A recent posting from the Barna Group proclaims, “Most Christians View Their Faith as a Force for Good.” David Kinnaman, the lead author and owner of Barna Group, said: "It's encouraging to see how many Christians still feel optimistic about the positive role their faith can play in society today…. it makes sense that Christians feel frustrated when they possess something they feel is so good for the world, that ends up being marginalized.”
About Barna and Evangelicals
The Barna Group is an evangelical survey research group. It publishes books based on their survey findings, holds workshops, and also conducts private research, primarily for evangelical clients. When mainstream media needs a source on evangelicals, Barna is a popular “go-to” group. Media companies as diverse as Fox News, The New York Times, the Washington Post, and USA Today use them.
When Barna speaks of “evangelicals,” readers assume they are defining “evangelical” in the normal way, referring to a very large group of Christians, about one-third of all Americans. But they are not. Barna has its own way of defining “evangelical,” as mentioned in the fine print in the appendix. Their definition actually excludes about 80% of normally-defined evangelicals. Barna’s evangelicals are a little over 5% of the population, and differ in many ways from the general population of evangelicals. They discuss this elsewhere.
In the opening paragraph of his current posting, Mr. Kinnaman cites a recent study in which he contrasts his “true” evangelicals with the much larger set of self-proclaimed evangelicals. In that study, he wanted to show that true evangelicals support Cruz, while the ignorant masses of evangelicals support Trump. But in the present article he ignores the distinction, leading the reader to assume there is none. He effectively changes his definition of evangelical as expedient. But the media assumes he is speaking for all evangelicals, not just a small subset of “true believers.” In non-evangelical circles, this is called bait-and-switch.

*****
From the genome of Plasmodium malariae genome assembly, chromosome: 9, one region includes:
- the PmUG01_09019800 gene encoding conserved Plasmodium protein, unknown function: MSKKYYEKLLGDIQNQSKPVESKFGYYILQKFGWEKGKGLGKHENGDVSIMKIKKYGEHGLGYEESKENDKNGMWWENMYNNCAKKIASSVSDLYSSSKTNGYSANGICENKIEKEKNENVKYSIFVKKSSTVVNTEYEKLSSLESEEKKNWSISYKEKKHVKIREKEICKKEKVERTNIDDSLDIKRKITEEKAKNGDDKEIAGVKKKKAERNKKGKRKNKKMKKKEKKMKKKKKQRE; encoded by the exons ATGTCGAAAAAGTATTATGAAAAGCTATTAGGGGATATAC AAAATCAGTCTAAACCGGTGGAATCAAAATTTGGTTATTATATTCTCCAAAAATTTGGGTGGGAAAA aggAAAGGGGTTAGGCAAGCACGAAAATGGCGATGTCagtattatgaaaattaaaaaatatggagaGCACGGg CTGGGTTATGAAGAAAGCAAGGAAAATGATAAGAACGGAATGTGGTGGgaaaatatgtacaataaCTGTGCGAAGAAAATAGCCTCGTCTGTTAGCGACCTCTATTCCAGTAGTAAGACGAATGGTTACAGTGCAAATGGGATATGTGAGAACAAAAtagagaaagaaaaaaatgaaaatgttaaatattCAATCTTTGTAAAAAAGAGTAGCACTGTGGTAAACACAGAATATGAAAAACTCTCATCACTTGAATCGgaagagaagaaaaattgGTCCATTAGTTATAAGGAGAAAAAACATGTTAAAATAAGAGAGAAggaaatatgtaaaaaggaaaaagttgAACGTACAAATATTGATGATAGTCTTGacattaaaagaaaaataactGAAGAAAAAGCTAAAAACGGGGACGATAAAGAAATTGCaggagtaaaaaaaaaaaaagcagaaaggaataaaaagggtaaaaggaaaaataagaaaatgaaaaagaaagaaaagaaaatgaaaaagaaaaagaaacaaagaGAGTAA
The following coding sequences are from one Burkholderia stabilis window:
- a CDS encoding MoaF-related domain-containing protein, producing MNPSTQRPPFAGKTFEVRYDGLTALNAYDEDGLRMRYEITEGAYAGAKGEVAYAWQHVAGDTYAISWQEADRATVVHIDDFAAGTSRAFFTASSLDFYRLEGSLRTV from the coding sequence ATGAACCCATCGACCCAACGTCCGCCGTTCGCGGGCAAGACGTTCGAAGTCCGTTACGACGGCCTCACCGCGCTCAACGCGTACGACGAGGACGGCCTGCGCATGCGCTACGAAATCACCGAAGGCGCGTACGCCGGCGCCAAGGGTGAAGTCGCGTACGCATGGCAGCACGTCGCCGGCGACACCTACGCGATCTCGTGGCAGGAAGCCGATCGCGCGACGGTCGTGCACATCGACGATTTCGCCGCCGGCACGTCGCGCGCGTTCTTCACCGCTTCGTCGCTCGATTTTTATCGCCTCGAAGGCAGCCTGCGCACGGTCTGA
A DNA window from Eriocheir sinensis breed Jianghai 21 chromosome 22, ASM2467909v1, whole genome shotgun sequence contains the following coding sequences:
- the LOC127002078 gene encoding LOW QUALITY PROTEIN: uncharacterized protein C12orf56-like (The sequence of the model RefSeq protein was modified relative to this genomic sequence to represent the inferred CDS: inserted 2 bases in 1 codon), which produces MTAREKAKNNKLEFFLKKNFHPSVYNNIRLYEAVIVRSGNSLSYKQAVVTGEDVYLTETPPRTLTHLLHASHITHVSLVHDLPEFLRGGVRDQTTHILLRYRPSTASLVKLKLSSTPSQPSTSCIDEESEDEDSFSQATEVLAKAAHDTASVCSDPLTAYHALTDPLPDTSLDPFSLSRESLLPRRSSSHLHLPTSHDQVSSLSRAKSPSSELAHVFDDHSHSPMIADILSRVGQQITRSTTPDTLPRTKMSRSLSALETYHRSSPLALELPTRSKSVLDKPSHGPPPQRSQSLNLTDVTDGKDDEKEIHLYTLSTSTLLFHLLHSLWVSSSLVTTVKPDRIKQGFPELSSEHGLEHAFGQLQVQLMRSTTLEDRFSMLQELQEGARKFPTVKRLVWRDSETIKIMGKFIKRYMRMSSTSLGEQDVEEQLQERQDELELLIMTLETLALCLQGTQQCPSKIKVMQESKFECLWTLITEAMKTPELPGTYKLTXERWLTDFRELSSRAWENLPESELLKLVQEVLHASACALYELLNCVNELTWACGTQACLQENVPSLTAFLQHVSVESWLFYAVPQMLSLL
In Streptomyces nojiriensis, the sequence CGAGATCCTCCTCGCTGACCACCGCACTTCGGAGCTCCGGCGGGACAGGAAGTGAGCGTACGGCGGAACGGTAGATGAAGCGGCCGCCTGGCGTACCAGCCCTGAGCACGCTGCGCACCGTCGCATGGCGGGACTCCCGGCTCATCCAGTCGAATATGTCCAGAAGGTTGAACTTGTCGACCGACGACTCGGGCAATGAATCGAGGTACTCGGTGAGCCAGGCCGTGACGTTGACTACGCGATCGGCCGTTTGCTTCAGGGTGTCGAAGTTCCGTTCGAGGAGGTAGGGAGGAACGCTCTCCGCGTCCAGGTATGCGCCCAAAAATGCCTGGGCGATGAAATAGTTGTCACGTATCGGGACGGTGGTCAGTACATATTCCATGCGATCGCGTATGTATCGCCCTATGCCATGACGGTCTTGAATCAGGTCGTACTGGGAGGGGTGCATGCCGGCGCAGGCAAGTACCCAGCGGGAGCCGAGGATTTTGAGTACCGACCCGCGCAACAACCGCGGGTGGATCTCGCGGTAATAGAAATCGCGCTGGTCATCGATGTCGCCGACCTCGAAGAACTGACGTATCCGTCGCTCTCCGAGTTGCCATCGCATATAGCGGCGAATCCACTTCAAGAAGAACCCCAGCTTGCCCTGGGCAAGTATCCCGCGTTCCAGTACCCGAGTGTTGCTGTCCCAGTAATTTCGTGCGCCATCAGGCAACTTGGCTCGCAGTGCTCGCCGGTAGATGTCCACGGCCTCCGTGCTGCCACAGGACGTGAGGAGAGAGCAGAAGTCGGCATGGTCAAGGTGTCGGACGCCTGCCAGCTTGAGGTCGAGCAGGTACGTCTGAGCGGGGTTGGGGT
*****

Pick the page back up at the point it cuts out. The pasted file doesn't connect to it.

Barna is not alone in redefining evangelicals. Russell Moore, a leader of the Southern Baptist Convention, the nation’s largest Protestant denomination, also redefines the term. His definition is vague, and he says nothing about how many people fit his criteria. He says, “The word ‘evangelical’ has become almost meaningless this year.” I disagree. It has not suddenly lost its meaning. It has always been vague and included differing groups, much like Republican. Mr. Moore and Barna are like those Republicans who denounce others as RINOs, Republican-In-Name-Only. While they may be literalists, neither defines an evangelical as one who evangelizes. Virtually none do.
Their definitions also have little to do with the teachings of Jesus. Some time ago, evangelicals were in the habit of asking, “What would Jesus do?” But the embarrassing fact is they don't even know what Jesus taught. What is worse, much of what they attribute to Jesus is false. Evangelical leaders avoid or contradict many of Jesus’ teachings. While Martin Luther stressed sola scriptura--reliance on scripture, rather than an ecclesiastical authority--evangelicals don't know scripture, and just accept the word of their chosen leader. Megachurch pastors are like mini-popes.
Recall that Jesus’ core teaching, which he repeated again and again, was to love God and love your neighbor as yourself. The latter commandment, the Golden Rule, plays absolutely no rule in the evangelical schemes of Mr. Kinnaman and Mr. Moore. When have you ever heard these or other evangelicals actively campaign on behalf of the Golden Rule? Recall too that Jesus said, "Judge not lest ye be judged!" When have you heard that from these evangelicals? They are too busy judging and condemning their neighbor for not being an evangelical.
They also ignore Jesus’ prohibition against divorce, which he called adultery—a capital crime, punishable by stoning—just like homosexuality. If evangelical leaders condemned divorce, and rejected divorced “adulterers,” this might slash their flock down to the size of Barna’s “true” evangelicals. The Bible Belt has the highest divorce rate in the country. Remember Kim Davis, the Kentucky clerk whose evangelical faith forbid her from issuing marriage licenses to gays? She was widely celebrated. Even the Pope reached out to her. But she had several divorces, and was a serial adulterer. Neither she nor her evangelical supporters had any problem with that.
To be fair, the Catholic Church still forbids divorce. But they do a huge business selling annulments, an expensive and dishonest form of divorce. Perhaps they could sell indulgences along with the annulments, thus cancelling the mortal sins they facilitate.